The Shift Continues: Service Revenues Rise in Security Systems Integration


Moving to upstart revenue streams and mobile, remote systems management is the way smart, low-voltage electrical contractors are doing something about the changing security and integrated systems market. They continue to adapt to new business models and profit centers, deriving a healthy chunk of revenue from service and maintenance and customer-care agreements.


Contractors are taking proactive measures to protect their profitability, as margins on smaller jobs continue to dive; competition from DIY, self-install and self-monitoring deepens; and project costs soar. Companies are reshaping to a service model to get predictable income flowing and build and retain strong value. Many systems integrators view service and maintenance as a primary profit center, and research confirms this uptick.


An August 2016 report, “The World Market for Security Systems Integration,” by IHS Markit, London, stated that installation and maintenance services now make up a strong overall part of the global market for security systems integration. According to the report, the global security systems integration market reached $60.3 billion in 2015. That number includes security equipment, installation and maintenance services.


IHS predicts the services market—design and consulting, installation and service and maintenance—will be the fastest growing sector. Oliver Philippou, IHS Markit senior analyst—technology, said there is especially strong growth and revenue potential in national accounts and multilocation projects.


“In the past, systems integration revenues were primarily project-based,” he said. “The research confirms systems integrators are moving more toward a recurring revenue model through offering these contracts.”


Service and maintenance accounted for 24 percent of the world market for security systems integration. Security equipment tallied 46 percent of the market. Installation was at 27 percent and design and consultancy at 3 percent. 


Philippou said the ongoing move to the Internet of Things, additional data points and connectivity, and increased system complexity will “assist and aid” this trend.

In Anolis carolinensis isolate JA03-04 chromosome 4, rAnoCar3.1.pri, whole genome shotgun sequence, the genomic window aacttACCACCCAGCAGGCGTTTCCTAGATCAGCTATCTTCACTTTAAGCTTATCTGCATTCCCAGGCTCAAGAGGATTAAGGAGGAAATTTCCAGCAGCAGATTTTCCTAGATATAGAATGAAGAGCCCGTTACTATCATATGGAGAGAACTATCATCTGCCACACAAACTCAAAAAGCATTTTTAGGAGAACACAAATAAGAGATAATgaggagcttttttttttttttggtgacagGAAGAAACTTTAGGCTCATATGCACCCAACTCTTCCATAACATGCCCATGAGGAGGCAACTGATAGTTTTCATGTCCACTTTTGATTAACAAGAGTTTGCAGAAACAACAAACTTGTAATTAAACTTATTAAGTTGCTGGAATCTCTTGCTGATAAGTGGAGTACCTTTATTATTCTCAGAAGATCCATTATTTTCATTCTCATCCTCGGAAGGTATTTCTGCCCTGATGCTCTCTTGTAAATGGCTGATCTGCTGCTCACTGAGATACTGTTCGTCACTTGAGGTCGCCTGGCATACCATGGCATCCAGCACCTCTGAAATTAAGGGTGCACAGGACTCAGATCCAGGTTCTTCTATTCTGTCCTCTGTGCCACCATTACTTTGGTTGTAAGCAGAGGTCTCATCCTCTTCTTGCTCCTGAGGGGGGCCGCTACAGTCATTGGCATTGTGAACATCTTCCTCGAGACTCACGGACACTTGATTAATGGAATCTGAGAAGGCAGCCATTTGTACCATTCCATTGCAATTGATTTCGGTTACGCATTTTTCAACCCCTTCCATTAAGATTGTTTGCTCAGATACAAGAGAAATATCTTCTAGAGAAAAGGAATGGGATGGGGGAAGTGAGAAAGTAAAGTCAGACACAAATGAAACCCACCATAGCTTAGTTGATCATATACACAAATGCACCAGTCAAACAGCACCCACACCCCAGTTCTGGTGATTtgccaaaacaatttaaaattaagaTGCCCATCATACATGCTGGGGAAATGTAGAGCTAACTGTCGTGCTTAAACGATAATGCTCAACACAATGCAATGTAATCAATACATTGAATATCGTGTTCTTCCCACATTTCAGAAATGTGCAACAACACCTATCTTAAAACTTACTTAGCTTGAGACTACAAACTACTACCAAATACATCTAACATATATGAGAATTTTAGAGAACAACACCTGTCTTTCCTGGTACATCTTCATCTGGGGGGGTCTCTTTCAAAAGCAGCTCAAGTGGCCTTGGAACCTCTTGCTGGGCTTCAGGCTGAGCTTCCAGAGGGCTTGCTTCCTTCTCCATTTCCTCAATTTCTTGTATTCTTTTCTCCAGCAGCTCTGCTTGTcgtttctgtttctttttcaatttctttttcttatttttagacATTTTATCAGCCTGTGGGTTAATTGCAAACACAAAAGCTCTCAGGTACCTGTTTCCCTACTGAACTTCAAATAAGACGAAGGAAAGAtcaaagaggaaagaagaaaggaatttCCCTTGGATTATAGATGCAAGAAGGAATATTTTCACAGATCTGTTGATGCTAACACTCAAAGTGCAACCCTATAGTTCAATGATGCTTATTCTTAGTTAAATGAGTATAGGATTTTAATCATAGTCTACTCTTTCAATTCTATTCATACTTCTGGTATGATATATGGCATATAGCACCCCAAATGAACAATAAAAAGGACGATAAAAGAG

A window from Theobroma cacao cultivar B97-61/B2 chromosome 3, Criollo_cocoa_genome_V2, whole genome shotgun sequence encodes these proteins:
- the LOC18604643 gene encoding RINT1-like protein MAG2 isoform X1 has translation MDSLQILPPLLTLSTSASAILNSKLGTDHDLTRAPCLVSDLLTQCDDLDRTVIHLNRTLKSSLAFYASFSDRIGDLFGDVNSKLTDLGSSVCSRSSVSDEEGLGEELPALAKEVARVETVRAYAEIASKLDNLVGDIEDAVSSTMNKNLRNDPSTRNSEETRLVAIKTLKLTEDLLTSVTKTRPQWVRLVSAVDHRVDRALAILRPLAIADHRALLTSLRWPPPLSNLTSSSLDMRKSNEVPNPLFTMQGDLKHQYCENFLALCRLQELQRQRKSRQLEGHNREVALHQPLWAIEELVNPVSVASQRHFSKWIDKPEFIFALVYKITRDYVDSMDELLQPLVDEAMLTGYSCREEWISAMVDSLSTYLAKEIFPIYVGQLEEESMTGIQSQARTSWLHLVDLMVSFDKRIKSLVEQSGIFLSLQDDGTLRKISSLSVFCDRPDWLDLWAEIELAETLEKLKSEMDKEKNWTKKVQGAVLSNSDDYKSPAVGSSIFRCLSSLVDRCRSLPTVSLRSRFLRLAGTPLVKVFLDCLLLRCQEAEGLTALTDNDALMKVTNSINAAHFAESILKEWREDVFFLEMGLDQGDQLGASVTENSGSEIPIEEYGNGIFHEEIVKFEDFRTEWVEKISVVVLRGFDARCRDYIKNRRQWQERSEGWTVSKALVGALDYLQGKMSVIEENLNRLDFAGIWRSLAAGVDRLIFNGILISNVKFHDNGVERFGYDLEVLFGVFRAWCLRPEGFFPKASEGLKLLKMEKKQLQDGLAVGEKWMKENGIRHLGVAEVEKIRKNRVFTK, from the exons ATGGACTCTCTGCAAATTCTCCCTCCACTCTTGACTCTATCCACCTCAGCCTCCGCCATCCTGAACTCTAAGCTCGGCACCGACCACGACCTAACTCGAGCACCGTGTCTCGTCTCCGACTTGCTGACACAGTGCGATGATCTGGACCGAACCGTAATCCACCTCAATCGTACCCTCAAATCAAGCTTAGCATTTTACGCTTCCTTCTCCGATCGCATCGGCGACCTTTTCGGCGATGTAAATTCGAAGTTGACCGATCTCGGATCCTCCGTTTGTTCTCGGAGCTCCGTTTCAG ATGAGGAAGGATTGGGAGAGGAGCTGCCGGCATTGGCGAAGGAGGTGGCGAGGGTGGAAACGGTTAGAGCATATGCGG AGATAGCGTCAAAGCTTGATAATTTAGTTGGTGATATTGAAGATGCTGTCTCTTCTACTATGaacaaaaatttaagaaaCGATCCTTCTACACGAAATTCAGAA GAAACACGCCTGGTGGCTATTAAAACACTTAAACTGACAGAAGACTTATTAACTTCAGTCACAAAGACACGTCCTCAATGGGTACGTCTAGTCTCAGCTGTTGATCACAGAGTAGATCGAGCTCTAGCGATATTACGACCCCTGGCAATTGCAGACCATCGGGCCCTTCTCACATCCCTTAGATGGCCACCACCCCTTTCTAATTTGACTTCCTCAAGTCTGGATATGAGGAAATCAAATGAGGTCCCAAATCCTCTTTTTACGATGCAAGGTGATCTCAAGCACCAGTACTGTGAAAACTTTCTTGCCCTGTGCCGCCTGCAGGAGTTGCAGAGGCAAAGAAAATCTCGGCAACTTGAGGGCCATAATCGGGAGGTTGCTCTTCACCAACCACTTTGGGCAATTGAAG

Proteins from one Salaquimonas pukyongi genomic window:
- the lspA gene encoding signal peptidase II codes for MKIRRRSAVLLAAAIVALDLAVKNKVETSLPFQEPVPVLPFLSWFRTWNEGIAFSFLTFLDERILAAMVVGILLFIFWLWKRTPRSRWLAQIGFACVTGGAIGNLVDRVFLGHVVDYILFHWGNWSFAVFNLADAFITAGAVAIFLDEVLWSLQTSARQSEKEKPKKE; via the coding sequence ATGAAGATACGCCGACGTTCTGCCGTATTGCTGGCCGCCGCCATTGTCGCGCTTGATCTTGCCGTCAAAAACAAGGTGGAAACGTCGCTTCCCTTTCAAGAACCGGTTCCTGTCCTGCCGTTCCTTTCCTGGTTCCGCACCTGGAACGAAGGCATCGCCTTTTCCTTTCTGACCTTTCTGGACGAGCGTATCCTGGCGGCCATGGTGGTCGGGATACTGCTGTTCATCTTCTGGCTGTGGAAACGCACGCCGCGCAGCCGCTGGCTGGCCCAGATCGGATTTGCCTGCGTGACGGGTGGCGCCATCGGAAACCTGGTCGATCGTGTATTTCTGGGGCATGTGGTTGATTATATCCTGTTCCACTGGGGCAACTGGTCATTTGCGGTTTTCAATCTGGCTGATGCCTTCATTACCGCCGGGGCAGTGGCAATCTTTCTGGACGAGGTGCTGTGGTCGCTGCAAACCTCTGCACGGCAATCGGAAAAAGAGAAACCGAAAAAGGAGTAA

Changing landscape


Integrated systems continue to grow with many components working in 
tandem—e.g., a hospital with a combination of systems talking to each other, such as nurse call, real-time location solutions, panic alarms, access control, CCTV, sirens and annunciators. Also contributing to this upward trend is larger enterprise installations that necessitate these agreements, more sophisticated technologies and overall increased need for 24/7 uptime and connectivity.


Established in 1944, Houle Electric Ltd., in Burnaby, British Columbia, takes a holistic approach to integrated building systems solutions, offering a service and maintenance agreement for every installation. It’s a philosophy that allows the award-winning firm to service its clients 24/7 and achieve a high level of customer satisfaction.


The technology side of the business is the most dynamic and fastest growing, said Gabriel Ana, Houle Electric’s director of technology for the strategic projects group.


“We offer these service agreements after each new project to ensure that customers get the best support,” he said. “Integrated systems solutions are not fully plug-and-play. They require ongoing care. From the moment these solutions are installed, they need to be supported so that the customer can get their full functionality. It’s also a critical part of the ongoing life cycle of integrated systems.” 


Houle Electric uses analytics to generate usage and reliability reports for customers and as an aid in future technology procurement and design.


“Organizations are dynamic and changing quickly,” he said. “You have to see what works and what doesn’t and need historical data to present to customers so they can make informed decisions on the next cycle of systems integration deployment.”


Houle Electric collects and provides history reports and forward-looking analytics to customers based on performance indicators culled from service work. For example, an ongoing trend of service calls for a particular technology or piece of equipment may indicate the need for replacement.


“Based on this information, we can anticipate issues and proactively address potential failures before they occur,” Ana said.


Providing proactive managed services, which grant the ability to remotely troubleshoot systems, is another plus of service and maintenance agreements.


In addition to making the company more stable, Philippou said these agreements also make a customer “stickier.”


“Customers are more likely to stay with the types of companies that offer these services,” he said. “This often leads to providing other services in additional parts of the business.”

About the Author

Deborah L. O'Mara

Freelance Writer

Deborah L. O’Mara is a journalist with more than two decades experience writing about security, life safety and systems integration, and she is the managing director of DLO Communications in Chicago. She can be reached at dlocommunications@gmail.com...

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